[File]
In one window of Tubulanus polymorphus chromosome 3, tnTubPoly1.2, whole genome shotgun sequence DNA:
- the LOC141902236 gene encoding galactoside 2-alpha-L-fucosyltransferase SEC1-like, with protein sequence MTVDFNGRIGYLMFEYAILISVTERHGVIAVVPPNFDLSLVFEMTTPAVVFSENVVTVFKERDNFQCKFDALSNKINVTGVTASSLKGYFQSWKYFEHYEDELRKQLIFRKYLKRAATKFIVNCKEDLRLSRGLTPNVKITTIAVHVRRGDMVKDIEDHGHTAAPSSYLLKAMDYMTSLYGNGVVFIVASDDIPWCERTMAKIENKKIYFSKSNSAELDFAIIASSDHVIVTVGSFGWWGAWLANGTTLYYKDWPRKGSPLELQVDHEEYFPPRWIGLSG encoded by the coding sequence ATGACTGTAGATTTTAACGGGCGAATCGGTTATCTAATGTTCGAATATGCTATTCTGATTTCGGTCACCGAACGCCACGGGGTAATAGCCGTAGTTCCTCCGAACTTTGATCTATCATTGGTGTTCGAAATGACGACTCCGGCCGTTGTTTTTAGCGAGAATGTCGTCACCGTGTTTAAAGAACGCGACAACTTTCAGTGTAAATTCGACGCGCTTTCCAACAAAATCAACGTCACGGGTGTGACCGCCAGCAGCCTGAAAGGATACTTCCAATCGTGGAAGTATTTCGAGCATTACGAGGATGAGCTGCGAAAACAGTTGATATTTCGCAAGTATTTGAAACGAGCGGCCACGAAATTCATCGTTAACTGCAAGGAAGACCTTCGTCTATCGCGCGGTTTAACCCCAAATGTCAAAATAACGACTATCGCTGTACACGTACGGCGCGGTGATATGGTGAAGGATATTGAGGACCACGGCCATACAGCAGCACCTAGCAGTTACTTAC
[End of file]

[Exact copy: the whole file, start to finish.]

In one window of Tubulanus polymorphus chromosome 3, tnTubPoly1.2, whole genome shotgun sequence DNA:
- the LOC141902236 gene encoding galactoside 2-alpha-L-fucosyltransferase SEC1-like, with protein sequence MTVDFNGRIGYLMFEYAILISVTERHGVIAVVPPNFDLSLVFEMTTPAVVFSENVVTVFKERDNFQCKFDALSNKINVTGVTASSLKGYFQSWKYFEHYEDELRKQLIFRKYLKRAATKFIVNCKEDLRLSRGLTPNVKITTIAVHVRRGDMVKDIEDHGHTAAPSSYLLKAMDYMTSLYGNGVVFIVASDDIPWCERTMAKIENKKIYFSKSNSAELDFAIIASSDHVIVTVGSFGWWGAWLANGTTLYYKDWPRKGSPLELQVDHEEYFPPRWIGLSG encoded by the coding sequence ATGACTGTAGATTTTAACGGGCGAATCGGTTATCTAATGTTCGAATATGCTATTCTGATTTCGGTCACCGAACGCCACGGGGTAATAGCCGTAGTTCCTCCGAACTTTGATCTATCATTGGTGTTCGAAATGACGACTCCGGCCGTTGTTTTTAGCGAGAATGTCGTCACCGTGTTTAAAGAACGCGACAACTTTCAGTGTAAATTCGACGCGCTTTCCAACAAAATCAACGTCACGGGTGTGACCGCCAGCAGCCTGAAAGGATACTTCCAATCGTGGAAGTATTTCGAGCATTACGAGGATGAGCTGCGAAAACAGTTGATATTTCGCAAGTATTTGAAACGAGCGGCCACGAAATTCATCGTTAACTGCAAGGAAGACCTTCGTCTATCGCGCGGTTTAACCCCAAATGTCAAAATAACGACTATCGCTGTACACGTACGGCGCGGTGATATGGTGAAGGATATTGAGGACCACGGCCATACAGCAGCACCTAGCAGTTACTTAC